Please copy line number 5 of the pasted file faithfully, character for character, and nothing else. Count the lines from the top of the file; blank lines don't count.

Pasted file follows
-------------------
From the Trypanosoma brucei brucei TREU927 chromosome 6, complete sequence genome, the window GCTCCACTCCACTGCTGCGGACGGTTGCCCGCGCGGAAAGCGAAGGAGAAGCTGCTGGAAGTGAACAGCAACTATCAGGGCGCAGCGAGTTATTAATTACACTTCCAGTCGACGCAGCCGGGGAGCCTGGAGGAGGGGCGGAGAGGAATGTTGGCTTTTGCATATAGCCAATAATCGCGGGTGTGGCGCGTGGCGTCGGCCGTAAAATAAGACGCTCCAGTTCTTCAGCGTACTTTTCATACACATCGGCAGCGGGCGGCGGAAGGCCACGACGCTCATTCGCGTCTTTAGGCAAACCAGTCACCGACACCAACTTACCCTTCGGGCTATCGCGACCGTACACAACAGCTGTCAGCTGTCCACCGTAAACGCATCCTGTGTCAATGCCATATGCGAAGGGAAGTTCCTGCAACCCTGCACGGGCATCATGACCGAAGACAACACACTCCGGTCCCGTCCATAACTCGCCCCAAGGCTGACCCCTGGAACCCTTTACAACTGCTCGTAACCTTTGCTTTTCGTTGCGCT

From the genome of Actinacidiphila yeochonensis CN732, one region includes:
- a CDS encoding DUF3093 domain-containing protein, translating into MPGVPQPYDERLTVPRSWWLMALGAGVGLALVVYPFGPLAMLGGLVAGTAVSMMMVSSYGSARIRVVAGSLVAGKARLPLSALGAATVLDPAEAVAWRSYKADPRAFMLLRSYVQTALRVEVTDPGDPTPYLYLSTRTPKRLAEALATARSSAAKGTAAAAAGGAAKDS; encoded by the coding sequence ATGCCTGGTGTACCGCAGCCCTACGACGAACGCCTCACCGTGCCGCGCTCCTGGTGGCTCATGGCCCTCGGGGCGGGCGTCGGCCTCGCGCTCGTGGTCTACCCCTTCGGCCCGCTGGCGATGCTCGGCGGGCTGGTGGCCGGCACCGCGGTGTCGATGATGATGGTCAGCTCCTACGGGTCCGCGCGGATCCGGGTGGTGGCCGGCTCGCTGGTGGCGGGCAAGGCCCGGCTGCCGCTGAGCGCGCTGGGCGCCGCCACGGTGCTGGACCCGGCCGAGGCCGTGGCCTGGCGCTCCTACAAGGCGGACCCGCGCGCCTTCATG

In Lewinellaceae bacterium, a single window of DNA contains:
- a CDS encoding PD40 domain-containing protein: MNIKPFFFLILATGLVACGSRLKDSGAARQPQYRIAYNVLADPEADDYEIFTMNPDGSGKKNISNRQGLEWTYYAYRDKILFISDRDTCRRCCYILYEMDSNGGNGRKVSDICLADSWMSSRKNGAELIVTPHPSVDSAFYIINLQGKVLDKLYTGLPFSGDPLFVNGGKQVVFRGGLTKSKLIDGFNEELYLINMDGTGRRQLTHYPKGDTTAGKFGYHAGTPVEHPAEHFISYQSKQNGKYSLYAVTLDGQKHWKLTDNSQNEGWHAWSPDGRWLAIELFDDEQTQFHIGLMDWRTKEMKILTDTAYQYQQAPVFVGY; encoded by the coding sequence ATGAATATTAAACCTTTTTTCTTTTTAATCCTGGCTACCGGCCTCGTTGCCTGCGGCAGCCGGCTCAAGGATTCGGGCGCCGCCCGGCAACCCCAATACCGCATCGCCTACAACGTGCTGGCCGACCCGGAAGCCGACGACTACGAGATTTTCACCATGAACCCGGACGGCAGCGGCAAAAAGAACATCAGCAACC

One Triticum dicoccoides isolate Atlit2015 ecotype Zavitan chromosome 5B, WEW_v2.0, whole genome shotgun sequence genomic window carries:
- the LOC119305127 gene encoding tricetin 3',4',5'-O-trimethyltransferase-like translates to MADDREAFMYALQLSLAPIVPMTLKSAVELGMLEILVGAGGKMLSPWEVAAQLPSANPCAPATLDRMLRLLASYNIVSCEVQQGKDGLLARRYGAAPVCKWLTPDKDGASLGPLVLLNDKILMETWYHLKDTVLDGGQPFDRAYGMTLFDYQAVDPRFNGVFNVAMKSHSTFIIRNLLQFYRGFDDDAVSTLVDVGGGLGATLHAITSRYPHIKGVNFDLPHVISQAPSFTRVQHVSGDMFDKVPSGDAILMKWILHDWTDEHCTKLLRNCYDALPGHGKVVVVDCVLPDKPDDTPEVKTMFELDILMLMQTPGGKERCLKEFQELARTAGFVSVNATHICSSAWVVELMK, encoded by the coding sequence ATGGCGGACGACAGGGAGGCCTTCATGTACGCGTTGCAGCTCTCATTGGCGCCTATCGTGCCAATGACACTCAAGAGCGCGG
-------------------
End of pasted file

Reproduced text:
- a CDS encoding PD40 domain-containing protein: MNIKPFFFLILATGLVACGSRLKDSGAARQPQYRIAYNVLADPEADDYEIFTMNPDGSGKKNISNRQGLEWTYYAYRDKILFISDRDTCRRCCYILYEMDSNGGNGRKVSDICLADSWMSSRKNGAELIVTPHPSVDSAFYIINLQGKVLDKLYTGLPFSGDPLFVNGGKQVVFRGGLTKSKLIDGFNEELYLINMDGTGRRQLTHYPKGDTTAGKFGYHAGTPVEHPAEHFISYQSKQNGKYSLYAVTLDGQKHWKLTDNSQNEGWHAWSPDGRWLAIELFDDEQTQFHIGLMDWRTKEMKILTDTAYQYQQAPVFVGY; encoded by the coding sequence ATGAATATTAAACCTTTTTTCTTTTTAATCCTGGCTACCGGCCTCGTTGCCTGCGGCAGCCGGCTCAAGGATTCGGGCGCCGCCCGGCAACCCCAATACCGCATCGCCTACAACGTGCTGGCCGACCCGGAAGCCGACGACTACGAGATTTTCACCATGAACCCGGACGGCAGCGGCAAAAAGAACATCAGCAACC